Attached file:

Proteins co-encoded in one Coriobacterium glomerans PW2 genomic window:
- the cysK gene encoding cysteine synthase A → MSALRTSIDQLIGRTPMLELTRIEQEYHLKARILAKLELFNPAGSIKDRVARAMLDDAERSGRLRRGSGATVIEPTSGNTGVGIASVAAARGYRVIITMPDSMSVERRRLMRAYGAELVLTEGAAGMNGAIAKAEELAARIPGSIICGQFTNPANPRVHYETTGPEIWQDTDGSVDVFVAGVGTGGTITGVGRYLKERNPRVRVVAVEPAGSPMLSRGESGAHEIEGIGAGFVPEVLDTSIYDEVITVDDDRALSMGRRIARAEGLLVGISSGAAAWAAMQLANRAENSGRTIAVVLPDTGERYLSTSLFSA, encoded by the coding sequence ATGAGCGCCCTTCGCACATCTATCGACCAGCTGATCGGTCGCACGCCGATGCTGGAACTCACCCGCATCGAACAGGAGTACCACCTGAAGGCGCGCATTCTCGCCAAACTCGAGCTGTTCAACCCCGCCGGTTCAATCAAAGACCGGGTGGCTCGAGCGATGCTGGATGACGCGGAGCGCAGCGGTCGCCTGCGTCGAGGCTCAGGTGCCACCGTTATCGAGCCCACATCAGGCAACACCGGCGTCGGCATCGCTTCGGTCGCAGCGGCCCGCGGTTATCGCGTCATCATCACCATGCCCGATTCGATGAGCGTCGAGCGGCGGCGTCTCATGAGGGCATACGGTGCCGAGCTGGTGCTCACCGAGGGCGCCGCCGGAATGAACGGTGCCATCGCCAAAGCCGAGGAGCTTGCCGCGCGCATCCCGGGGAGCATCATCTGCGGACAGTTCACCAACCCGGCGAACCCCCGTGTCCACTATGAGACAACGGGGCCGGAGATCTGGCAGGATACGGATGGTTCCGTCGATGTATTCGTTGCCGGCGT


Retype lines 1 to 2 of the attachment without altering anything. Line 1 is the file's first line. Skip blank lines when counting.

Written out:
Proteins co-encoded in one Coriobacterium glomerans PW2 genomic window:
- the cysK gene encoding cysteine synthase A → MSALRTSIDQLIGRTPMLELTRIEQEYHLKARILAKLELFNPAGSIKDRVARAMLDDAERSGRLRRGSGATVIEPTSGNTGVGIASVAAARGYRVIITMPDSMSVERRRLMRAYGAELVLTEGAAGMNGAIAKAEELAARIPGSIICGQFTNPANPRVHYETTGPEIWQDTDGSVDVFVAGVGTGGTITGVGRYLKERNPRVRVVAVEPAGSPMLSRGESGAHEIEGIGAGFVPEVLDTSIYDEVITVDDDRALSMGRRIARAEGLLVGISSGAAAWAAMQLANRAENSGRTIAVVLPDTGERYLSTSLFSA, encoded by the coding sequence ATGAGCGCCCTTCGCACATCTATCGACCAGCTGATCGGTCGCACGCCGATGCTGGAACTCACCCGCATCGAACAGGAGTACCACCTGAAGGCGCGCATTCTCGCCAAACTCGAGCTGTTCAACCCCGCCGGTTCAATCAAAGACCGGGTGGCTCGAGCGATGCTGGATGACGCGGAGCGCAGCGGTCGCCTGCGTCGAGGCTCAGGTGCCACCGTTATCGAGCCCACATCAGGCAACACCGGCGTCGGCATCGCTTCGGTCGCAGCGGCCCGCGGTTATCGCGTCATCATCACCATGCCCGATTCGATGAGCGTCGAGCGGCGGCGTCTCATGAGGGCATACGGTGCCGAGCTGGTGCTCACCGAGGGCGCCGCCGGAATGAACGGTGCCATCGCCAAAGCCGAGGAGCTTGCCGCGCGCATCCCGGGGAGCATCATCTGCGGACAGTTCACCAACCCGGCGAACCCCCGTGTCCACTATGAGACAACGGGGCCGGAGATCTGGCAGGATACGGATGGTTCCGTCGATGTATTCGTTGCCGGCGT